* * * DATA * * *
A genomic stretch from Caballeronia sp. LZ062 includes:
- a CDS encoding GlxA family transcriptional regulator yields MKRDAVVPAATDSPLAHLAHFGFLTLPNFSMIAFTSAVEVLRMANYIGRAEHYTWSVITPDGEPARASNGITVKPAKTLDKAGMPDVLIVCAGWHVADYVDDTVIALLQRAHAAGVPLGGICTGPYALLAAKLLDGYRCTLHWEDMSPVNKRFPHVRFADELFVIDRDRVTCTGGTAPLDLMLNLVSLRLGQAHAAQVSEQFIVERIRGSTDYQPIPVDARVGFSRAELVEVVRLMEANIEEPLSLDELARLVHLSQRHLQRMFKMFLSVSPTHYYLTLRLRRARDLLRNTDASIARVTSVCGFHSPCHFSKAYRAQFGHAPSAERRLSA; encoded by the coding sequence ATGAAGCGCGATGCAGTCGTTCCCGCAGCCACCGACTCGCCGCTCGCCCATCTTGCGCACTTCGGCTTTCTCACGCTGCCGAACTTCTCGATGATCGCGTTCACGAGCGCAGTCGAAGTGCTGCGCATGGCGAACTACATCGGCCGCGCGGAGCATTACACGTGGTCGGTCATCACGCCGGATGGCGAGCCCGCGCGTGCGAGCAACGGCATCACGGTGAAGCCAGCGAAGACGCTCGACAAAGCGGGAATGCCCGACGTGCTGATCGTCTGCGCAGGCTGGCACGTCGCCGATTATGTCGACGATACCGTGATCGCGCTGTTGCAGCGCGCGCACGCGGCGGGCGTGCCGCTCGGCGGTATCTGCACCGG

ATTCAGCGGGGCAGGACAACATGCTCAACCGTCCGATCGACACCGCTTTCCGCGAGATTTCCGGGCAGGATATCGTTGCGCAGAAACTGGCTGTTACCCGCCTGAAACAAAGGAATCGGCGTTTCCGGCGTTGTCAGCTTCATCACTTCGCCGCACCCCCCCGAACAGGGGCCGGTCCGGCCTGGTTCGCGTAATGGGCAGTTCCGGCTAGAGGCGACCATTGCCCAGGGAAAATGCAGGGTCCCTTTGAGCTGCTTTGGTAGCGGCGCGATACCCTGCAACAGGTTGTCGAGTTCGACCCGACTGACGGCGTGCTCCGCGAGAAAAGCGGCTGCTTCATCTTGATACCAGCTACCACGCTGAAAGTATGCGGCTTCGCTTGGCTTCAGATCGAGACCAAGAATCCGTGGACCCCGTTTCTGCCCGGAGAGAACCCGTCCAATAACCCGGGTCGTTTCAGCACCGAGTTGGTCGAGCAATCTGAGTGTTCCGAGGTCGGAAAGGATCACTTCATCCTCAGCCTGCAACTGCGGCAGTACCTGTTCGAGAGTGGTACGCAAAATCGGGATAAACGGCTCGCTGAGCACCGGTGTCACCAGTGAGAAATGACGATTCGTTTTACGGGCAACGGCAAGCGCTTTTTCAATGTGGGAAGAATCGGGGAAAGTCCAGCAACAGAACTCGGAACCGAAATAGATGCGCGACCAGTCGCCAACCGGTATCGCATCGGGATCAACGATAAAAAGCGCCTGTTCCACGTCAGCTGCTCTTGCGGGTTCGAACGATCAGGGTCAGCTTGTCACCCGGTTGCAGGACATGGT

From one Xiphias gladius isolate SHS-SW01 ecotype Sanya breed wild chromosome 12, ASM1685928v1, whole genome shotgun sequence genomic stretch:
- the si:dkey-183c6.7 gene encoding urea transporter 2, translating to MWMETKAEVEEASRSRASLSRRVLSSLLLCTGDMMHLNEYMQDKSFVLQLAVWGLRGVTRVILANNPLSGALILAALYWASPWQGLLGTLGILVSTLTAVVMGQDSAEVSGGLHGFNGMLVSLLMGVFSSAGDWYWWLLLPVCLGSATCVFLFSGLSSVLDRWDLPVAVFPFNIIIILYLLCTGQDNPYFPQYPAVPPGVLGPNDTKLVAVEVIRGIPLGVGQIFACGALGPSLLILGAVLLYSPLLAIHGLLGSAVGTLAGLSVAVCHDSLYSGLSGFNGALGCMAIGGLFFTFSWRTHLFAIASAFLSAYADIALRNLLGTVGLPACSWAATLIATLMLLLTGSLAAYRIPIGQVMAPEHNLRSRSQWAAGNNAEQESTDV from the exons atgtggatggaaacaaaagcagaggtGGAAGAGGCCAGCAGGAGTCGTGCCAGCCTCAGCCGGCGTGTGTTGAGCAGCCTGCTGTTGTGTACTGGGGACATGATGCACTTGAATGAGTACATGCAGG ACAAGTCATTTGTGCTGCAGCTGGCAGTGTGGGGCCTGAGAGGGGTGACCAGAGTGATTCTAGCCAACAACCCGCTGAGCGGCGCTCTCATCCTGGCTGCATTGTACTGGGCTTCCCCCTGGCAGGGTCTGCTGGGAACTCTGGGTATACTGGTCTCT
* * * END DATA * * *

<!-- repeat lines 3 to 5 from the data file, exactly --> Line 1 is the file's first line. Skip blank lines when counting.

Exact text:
ATTCAGCGGGGCAGGACAACATGCTCAACCGTCCGATCGACACCGCTTTCCGCGAGATTTCCGGGCAGGATATCGTTGCGCAGAAACTGGCTGTTACCCGCCTGAAACAAAGGAATCGGCGTTTCCGGCGTTGTCAGCTTCATCACTTCGCCGCACCCCCCCGAACAGGGGCCGGTCCGGCCTGGTTCGCGTAATGGGCAGTTCCGGCTAGAGGCGACCATTGCCCAGGGAAAATGCAGGGTCCCTTTGAGCTGCTTTGGTAGCGGCGCGATACCCTGCAACAGGTTGTCGAGTTCGACCCGACTGACGGCGTGCTCCGCGAGAAAAGCGGCTGCTTCATCTTGATACCAGCTACCACGCTGAAAGTATGCGGCTTCGCTTGGCTTCAGATCGAGACCAAGAATCCGTGGACCCCGTTTCTGCCCGGAGAGAACCCGTCCAATAACCCGGGTCGTTTCAGCACCGAGTTGGTCGAGCAATCTGAGTGTTCCGAGGTCGGAAAGGATCACTTCATCCTCAGCCTGCAACTGCGGCAGTACCTGTTCGAGAGTGGTACGCAAAATCGGGATAAACGGCTCGCTGAGCACCGGTGTCACCAGTGAGAAATGACGATTCGTTTTACGGGCAACGGCAAGCGCTTTTTCAATGTGGGAAGAATCGGGGAAAGTCCAGCAACAGAACTCGGAACCGAAATAGATGCGCGACCAGTCGCCAACCGGTATCGCATCGGGATCAACGATAAAAAGCGCCTGTTCCACGTCAGCTGCTCTTGCGGGTTCGAACGATCAGGGTCAGCTTGTCACCCGGTTGCAGGACATGGT

From one Xiphias gladius isolate SHS-SW01 ecotype Sanya breed wild chromosome 12, ASM1685928v1, whole genome shotgun sequence genomic stretch:
- the si:dkey-183c6.7 gene encoding urea transporter 2, translating to MWMETKAEVEEASRSRASLSRRVLSSLLLCTGDMMHLNEYMQDKSFVLQLAVWGLRGVTRVILANNPLSGALILAALYWASPWQGLLGTLGILVSTLTAVVMGQDSAEVSGGLHGFNGMLVSLLMGVFSSAGDWYWWLLLPVCLGSATCVFLFSGLSSVLDRWDLPVAVFPFNIIIILYLLCTGQDNPYFPQYPAVPPGVLGPNDTKLVAVEVIRGIPLGVGQIFACGALGPSLLILGAVLLYSPLLAIHGLLGSAVGTLAGLSVAVCHDSLYSGLSGFNGALGCMAIGGLFFTFSWRTHLFAIASAFLSAYADIALRNLLGTVGLPACSWAATLIATLMLLLTGSLAAYRIPIGQVMAPEHNLRSRSQWAAGNNAEQESTDV from the exons atgtggatggaaacaaaagcagaggtGGAAGAGGCCAGCAGGAGTCGTGCCAGCCTCAGCCGGCGTGTGTTGAGCAGCCTGCTGTTGTGTACTGGGGACATGATGCACTTGAATGAGTACATGCAGG ACAAGTCATTTGTGCTGCAGCTGGCAGTGTGGGGCCTGAGAGGGGTGACCAGAGTGATTCTAGCCAACAACCCGCTGAGCGGCGCTCTCATCCTGGCTGCATTGTACTGGGCTTCCCCCTGGCAGGGTCTGCTGGGAACTCTGGGTATACTGGTCTCT